The abuse, and the fix that depends on game thoery

Over a long time, while not affecting the overall network, Polkadot contained a really interesting vulnerability related to the zero address. It has a simple, yet really tricky fix, whose success depends on game thoery. This post documents the interesting aspects of this vulnerability.

Polkadot’s addresses are arrays of 32 bytes, encoded in SS58 format. The zero address is where all those 32 bytes are zero. In Polkadot, the zero address encodes to 111111111111111111111111111111111HC1.

In Ethereum, zero address exists as well, at 0x0000000000000000000000000000000000000000. Because the private key of the address is unknown (and is impossible to know), the address is considered a “burn address”. In Polkadot, some people inherited the idea and attempted to burn money by sending it to Polkadot’s zero account.

Unfortunately, it turned out that the private key of Polkadot’s zero account is well known.

Building on the elliptic curve, a private key is simply a scalar. The public key of the corresponding private key is the private key times the curve basepoint on the elliptic curve. The private key for zero account turns out to be simply all-zero.

Using a fork of schnorrkel (the crypto library of Polkadot), we can generate valid signatures for the zero address.

const SIGNING_CTX: &[u8] = b"substrate";

let privkey_raw = [0x00; 32];
let privkey_scalar =
schnorrkel::Scalar::from_bytes_mod_order(privkey_raw);

let mut privkey = schnorrkel::keys::SecretKey::generate();
privkey.key = privkey_scalar.clone();

return privkey.sign_simple(SIGNING_CTX, b"a test message", &pubkey)

You now get a valid signature for the zero address and can use this method to send transactions on its behalf.

In Ethereum, the above method does not work, not only because of not having a zero private key, but also that the address is a hash of public keys (instead of in Polkadot’s case, raw public keys). Having zero private key, on the other hand, simplifies certain crypto protocols like secret sharing, but brings unintended side effects like above.

In the wild

Hackers have long discovered Polkadot’s zero address and was abusing it in the wild.

In the past, several wallets, either due to considering the zero address as burn address or software errors, sent ~2000 DOT in total to the zero address. Those money was drained away.

In addition, the hacker has been trying to send various extrinsics to see if there are additional vulnerabilities in relation to the zero address. Fortunately, none of such vulnerabilities exist. In certain time, someone probably got bored and proposed a treasury tip. None seemed to matter, and everything was later simply drained away.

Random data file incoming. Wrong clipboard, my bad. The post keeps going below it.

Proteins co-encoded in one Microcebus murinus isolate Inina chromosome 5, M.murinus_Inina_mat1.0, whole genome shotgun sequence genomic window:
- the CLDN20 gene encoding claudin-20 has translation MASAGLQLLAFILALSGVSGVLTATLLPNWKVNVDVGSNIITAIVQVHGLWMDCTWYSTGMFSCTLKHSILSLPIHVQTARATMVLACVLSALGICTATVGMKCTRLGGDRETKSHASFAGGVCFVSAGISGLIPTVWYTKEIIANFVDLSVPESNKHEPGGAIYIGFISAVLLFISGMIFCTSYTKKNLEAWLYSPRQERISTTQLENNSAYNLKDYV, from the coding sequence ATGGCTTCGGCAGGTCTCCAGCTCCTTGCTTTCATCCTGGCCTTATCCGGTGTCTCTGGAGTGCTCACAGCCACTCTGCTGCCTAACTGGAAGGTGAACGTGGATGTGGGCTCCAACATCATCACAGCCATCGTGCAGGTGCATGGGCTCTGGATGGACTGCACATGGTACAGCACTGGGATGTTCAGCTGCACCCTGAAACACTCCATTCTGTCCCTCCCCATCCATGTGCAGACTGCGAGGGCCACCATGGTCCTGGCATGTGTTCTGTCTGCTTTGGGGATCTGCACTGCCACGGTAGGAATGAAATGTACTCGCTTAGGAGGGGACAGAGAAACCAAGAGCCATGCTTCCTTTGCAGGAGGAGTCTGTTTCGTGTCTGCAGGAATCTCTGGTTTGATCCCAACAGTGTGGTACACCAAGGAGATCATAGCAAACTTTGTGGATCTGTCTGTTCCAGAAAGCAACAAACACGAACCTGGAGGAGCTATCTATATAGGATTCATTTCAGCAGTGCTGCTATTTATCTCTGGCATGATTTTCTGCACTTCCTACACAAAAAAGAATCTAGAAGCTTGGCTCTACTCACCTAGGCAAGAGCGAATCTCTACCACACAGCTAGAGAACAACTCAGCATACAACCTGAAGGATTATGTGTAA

The fix that depends on game theory

After the issue was discovered, a fix was proposed. The fix looks simple in the beginning – we disable the zero address from sending out transactions.

A hacker can easily defeat the fix by utilizing Polkadot’s proxy feature. A proxy can be set on the zero address while it can send transactions. Because the fix will always take time to be applied (as there’s an activation period for a runtime upgrade), a hacker can always attempt to set the proxy in the last minute. After the fix, the zero address acts same as an anonymous proxy and can continue to be used as a normal account. This is either valuable due to the signature value of zero address, or for the prospect that people will continue to mistakenly use the zero address as burn address. If the hacker succeeds, the fix is in vain.

However, the hacker cannot assume that he is the only one abusing the zero address. There may be others. If there are, then they can abuse the hacker’s abuse and drain his deposit fees, by repeatedly sending batch([remove_proxies, transfer_all]) extrinsics.

For hackers that try to defeat the fix, there is a fixed cost of deposit fee. For hackers that try to drain other hackers’ deposit fees, there is no associated cost. Both groups have certain chances of success. The best strategies for both groups are to wait till the very last block until the fix runtime upgrade, and compete to be the last extrinsic included in the block. An additional factor is that the first group requires two extrinsics (one for sending the deposit, and another for setting the proxy), while the second group only requires one. In this case, the second group certainly has a much higher chance of success. However, we still need to note that there is a reasonable chance that someone managed to defeat the fix.

In reality, the above did not happen. The hacker was probably aware of the strategy to defeat the fix, but ended up deciding that it is too much of a risk, and gave up. He never tried again.